In essence, they were asking for their hair to be worn like that of their white friends. To be clear, my wife and I read bedtime stories to our daughters about the beauty of their hair and skin, encouraging them to love it and themselves, and we regularly comment to them on how beautiful they are. But on this day, they wanted hair like their white friends'.
Recently, U.S. Secretary of Education Arne Duncan released the 2011-12 Civil Rights Data Collection, at ocrdata.ed.gov, which allows online visitors to examine disparities between more-privileged students and those whose first language is not English, students of color, those who live in poverty, and those with disabilities. For the first time since 2000, the database provides current information on approximately 16,500 school districts, 97,000 schools, and 49 million students.
One of the most profound findings from the data is that, although African-American students represent about 18 percent of preschool enrollment, in the 2011-12 school year they made up 42 percent of the preschool students who were suspended once and 48 percent of those suspended more than once.
These findings support my observations from my preschool search.
During one visit, I witnessed a group of five students (one black male, three white males, and one white female) playing together in a classroom. As I watched, the preschool teacher told "Jamal," the black student: "You are too loud. Let's use our indoor voice, please." The teacher turned back to me and went on answering my questions. Soon, she turned again to the five youngsters, but again focused her words on one: "Jamal, you are too loud. I'm going to have to ask you to take a seat if you keep it up."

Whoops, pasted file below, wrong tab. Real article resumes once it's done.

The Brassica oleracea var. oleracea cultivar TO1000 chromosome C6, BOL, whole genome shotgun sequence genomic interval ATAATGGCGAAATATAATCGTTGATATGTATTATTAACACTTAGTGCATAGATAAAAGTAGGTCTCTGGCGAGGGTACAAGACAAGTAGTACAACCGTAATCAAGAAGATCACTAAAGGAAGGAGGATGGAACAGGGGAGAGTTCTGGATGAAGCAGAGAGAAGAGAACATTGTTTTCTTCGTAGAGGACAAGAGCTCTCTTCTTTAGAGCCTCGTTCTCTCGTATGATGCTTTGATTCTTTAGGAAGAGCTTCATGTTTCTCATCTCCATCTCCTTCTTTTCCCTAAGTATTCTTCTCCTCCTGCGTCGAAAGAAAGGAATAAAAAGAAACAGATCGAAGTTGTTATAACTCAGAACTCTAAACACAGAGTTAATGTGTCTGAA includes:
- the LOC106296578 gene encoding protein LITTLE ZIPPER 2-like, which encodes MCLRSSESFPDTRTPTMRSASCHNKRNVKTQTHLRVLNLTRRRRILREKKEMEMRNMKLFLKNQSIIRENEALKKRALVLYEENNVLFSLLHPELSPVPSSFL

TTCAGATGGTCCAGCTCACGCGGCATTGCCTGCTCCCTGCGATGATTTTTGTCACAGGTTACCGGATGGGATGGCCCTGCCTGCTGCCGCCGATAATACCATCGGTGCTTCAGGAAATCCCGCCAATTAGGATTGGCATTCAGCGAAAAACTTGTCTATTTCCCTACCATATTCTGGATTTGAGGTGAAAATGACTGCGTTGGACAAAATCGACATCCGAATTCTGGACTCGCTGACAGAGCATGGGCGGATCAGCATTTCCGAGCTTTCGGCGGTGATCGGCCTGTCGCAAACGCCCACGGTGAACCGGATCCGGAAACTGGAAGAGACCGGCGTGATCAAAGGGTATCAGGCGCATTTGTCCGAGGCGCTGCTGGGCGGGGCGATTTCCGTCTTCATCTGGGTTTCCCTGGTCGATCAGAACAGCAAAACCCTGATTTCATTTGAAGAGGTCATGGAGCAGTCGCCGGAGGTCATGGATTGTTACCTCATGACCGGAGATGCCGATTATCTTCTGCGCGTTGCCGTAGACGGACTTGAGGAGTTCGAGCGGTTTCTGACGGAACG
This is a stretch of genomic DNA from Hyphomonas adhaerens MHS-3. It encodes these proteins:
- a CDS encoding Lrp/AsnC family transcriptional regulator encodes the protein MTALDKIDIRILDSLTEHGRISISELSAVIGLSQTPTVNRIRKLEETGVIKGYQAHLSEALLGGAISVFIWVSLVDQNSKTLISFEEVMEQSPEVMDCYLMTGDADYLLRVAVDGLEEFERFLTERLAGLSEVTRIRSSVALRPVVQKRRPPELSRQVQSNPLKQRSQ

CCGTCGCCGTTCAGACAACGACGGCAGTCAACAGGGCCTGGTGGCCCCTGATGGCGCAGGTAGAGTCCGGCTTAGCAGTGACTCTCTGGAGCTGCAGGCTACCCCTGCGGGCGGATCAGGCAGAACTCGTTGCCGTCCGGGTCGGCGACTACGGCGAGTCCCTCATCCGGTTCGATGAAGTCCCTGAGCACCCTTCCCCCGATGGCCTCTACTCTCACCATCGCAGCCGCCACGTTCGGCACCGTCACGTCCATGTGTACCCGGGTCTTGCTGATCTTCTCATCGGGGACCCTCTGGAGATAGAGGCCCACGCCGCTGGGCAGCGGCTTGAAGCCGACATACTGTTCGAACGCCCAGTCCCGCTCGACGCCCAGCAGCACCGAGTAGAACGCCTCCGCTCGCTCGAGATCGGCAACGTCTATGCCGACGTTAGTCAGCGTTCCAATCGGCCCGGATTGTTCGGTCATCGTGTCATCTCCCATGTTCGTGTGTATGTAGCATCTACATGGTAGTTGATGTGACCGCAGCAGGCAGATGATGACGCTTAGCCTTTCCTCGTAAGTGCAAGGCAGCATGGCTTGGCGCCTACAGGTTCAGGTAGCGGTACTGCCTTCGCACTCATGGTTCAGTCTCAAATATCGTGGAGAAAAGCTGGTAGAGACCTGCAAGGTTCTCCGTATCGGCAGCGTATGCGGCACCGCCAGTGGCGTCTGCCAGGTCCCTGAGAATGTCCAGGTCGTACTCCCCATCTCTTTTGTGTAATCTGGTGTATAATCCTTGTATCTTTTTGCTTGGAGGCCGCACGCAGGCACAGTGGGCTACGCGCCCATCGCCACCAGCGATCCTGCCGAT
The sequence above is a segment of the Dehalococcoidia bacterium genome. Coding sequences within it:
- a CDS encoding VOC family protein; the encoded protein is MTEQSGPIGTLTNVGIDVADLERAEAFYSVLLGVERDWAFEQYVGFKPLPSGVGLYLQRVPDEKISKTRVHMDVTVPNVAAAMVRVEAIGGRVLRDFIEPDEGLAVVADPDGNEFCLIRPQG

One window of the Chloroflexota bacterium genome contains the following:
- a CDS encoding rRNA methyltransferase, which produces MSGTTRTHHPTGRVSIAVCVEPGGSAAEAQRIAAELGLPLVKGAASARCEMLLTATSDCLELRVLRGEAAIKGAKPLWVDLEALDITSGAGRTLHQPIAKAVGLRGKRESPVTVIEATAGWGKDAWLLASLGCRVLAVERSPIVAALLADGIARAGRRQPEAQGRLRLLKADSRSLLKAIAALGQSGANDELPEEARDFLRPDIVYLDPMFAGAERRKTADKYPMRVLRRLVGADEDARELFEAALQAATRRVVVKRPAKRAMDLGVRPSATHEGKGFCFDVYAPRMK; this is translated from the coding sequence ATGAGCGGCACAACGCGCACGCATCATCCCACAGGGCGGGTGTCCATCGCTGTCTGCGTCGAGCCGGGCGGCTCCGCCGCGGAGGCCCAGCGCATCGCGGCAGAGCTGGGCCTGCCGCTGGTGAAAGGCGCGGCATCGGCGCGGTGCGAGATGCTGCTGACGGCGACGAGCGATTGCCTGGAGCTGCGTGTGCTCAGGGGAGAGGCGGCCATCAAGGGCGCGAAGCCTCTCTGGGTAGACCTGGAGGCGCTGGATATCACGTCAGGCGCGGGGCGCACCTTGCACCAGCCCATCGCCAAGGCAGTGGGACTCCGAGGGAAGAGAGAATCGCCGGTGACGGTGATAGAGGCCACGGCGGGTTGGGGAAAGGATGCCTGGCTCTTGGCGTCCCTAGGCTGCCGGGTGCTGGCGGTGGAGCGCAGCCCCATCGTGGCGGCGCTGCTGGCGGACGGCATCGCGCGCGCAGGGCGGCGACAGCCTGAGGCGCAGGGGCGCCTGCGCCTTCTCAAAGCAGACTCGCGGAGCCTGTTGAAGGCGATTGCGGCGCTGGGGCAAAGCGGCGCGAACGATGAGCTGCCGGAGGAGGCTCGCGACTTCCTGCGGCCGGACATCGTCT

I was stunned. What I observed was a group of five students yelling and not using their "indoor" voices. Yet, what this teacher heard was one student, Jamal. I wondered what this singling out did for and to Jamal's self-concept, voice, and identity.
One evening as I read a bedtime story to my daughters, one of them whispered that one of their white classmates had told them they are "black" and that it was "a secret."
Although many believe race is irrelevant and inconsequential among young children, evidence simply negates these points. For instance, the pivotal work of Kenneth and Mamie Clark in the 1940s, which showcased a "white bias" among the children in their study of young children's doll selection, demonstrates that young children do think about race even when adults do not have explicit conversations with them about it.
In the famous study, black children frequently selected white rather than black dolls to play with and attributed more-positive traits to the white dolls.